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DNA study reveals new 1,000-pound grouper species

DNA study reveals new 1,000-pound grouper species

New 1,000-pound grouper species discovered
August 20, 2008

DNA analysis has revealed that a 1,000-pound grouper found in both the Atlantic and Pacific Oceans is actually two different species.

The research — conducted by scientists at the University of Hawaii, the Wildlife Conservation Society, Smithsonian Tropical Research Institute, National Marine Fisheries Service and Projecto Meros do Brazil — found that although the 6-foot long grouper looks the same across its range, the population in the western Pacific are genetically distinct from the population in the Atlantic.

“For more than a century, ichthyologists have thought that Pacific and Atlantic goliath grouper were the same species, and the argument was settled before the widespread use of genetic techniques. The genetic data were the key to our finding: two species, one on each side of the isthmus,” said Dr. Matthew Craig of the Hawaii Institute of Marine Biology, lead author of the study.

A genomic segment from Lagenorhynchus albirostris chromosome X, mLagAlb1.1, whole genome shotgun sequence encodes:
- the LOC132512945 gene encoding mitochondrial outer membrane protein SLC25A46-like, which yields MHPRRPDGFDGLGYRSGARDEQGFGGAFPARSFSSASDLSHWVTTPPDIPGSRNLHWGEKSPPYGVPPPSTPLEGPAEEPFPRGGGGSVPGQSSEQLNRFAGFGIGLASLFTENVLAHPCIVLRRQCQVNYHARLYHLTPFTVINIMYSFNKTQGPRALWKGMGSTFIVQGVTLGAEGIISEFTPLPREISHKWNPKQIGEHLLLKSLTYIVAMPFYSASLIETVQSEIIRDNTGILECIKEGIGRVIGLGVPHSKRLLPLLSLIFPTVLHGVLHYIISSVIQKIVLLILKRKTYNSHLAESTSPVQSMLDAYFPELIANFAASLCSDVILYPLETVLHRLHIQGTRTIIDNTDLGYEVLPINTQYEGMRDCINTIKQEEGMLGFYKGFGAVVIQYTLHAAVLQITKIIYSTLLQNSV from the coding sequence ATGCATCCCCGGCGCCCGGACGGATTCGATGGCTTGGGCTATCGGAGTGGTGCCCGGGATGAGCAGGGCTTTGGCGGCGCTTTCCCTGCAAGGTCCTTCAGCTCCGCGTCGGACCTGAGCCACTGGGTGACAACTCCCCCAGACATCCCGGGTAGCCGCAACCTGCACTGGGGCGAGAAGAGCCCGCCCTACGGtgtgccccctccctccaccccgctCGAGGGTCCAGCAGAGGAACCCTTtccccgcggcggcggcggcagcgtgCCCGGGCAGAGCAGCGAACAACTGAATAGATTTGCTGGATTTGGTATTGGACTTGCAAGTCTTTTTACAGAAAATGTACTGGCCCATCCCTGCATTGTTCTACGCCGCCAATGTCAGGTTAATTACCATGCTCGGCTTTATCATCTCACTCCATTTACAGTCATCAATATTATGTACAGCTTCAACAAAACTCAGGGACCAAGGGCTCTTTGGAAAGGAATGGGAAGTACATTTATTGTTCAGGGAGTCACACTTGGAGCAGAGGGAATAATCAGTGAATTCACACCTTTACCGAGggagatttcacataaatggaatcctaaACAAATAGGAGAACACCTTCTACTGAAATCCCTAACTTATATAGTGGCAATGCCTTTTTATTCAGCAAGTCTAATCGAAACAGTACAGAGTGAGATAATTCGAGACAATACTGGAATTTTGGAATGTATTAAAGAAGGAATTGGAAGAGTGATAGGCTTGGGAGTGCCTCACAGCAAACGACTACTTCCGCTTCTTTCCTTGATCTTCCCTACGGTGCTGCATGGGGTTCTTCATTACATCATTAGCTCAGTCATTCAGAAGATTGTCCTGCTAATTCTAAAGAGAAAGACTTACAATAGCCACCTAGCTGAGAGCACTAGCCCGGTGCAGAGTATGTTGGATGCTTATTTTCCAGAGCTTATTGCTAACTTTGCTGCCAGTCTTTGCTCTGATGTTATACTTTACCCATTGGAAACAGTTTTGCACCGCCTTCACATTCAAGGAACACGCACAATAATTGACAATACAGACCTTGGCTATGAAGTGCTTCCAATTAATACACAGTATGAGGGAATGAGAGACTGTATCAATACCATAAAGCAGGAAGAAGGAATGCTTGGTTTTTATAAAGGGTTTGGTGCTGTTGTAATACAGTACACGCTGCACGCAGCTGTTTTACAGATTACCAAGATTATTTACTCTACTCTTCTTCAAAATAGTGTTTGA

The two populations diverged about three-and-a-half million years ago when the rise of the Panamanian isthmus divided the Caribbean and the Pacific.

The new Pacific species is now classified as Epinephelus quinquefasciatus, while the Atlantic species is Epinephelus itajara.

E. itajara is currently listed as critically endangered on the IUCN Red List. E. quinquefasciatus may also be considered critically endangered.

“In light of our new findings, the Pacific goliath grouper should be treated with separate management and conservation strategies,” said WCS researcher Dr. Rachel Graham, a co-author on the study.

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